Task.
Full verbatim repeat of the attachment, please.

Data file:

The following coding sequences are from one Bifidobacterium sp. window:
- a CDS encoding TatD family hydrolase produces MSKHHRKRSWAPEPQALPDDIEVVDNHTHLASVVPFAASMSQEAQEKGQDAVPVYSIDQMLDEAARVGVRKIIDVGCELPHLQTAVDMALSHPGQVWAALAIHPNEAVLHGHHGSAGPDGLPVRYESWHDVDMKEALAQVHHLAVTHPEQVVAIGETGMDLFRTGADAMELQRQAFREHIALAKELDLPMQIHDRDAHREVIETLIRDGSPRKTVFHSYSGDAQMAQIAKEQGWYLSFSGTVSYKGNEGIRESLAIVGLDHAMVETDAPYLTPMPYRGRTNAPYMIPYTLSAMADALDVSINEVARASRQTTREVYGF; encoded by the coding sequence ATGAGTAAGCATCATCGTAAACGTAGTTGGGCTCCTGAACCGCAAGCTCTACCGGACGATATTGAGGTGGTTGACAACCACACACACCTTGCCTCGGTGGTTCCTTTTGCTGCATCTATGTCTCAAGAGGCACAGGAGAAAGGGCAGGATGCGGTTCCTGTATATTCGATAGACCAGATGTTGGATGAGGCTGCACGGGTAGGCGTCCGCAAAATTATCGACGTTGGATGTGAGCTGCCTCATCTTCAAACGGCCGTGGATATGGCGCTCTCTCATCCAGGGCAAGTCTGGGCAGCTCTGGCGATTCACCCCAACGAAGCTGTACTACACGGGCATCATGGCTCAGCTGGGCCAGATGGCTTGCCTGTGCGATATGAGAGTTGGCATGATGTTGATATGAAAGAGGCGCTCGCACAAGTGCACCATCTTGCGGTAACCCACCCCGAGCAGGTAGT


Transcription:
The following coding sequences are from one Bifidobacterium sp. window:
- a CDS encoding TatD family hydrolase produces MSKHHRKRSWAPEPQALPDDIEVVDNHTHLASVVPFAASMSQEAQEKGQDAVPVYSIDQMLDEAARVGVRKIIDVGCELPHLQTAVDMALSHPGQVWAALAIHPNEAVLHGHHGSAGPDGLPVRYESWHDVDMKEALAQVHHLAVTHPEQVVAIGETGMDLFRTGADAMELQRQAFREHIALAKELDLPMQIHDRDAHREVIETLIRDGSPRKTVFHSYSGDAQMAQIAKEQGWYLSFSGTVSYKGNEGIRESLAIVGLDHAMVETDAPYLTPMPYRGRTNAPYMIPYTLSAMADALDVSINEVARASRQTTREVYGF; encoded by the coding sequence ATGAGTAAGCATCATCGTAAACGTAGTTGGGCTCCTGAACCGCAAGCTCTACCGGACGATATTGAGGTGGTTGACAACCACACACACCTTGCCTCGGTGGTTCCTTTTGCTGCATCTATGTCTCAAGAGGCACAGGAGAAAGGGCAGGATGCGGTTCCTGTATATTCGATAGACCAGATGTTGGATGAGGCTGCACGGGTAGGCGTCCGCAAAATTATCGACGTTGGATGTGAGCTGCCTCATCTTCAAACGGCCGTGGATATGGCGCTCTCTCATCCAGGGCAAGTCTGGGCAGCTCTGGCGATTCACCCCAACGAAGCTGTACTACACGGGCATCATGGCTCAGCTGGGCCAGATGGCTTGCCTGTGCGATATGAGAGTTGGCATGATGTTGATATGAAAGAGGCGCTCGCACAAGTGCACCATCTTGCGGTAACCCACCCCGAGCAGGTAGT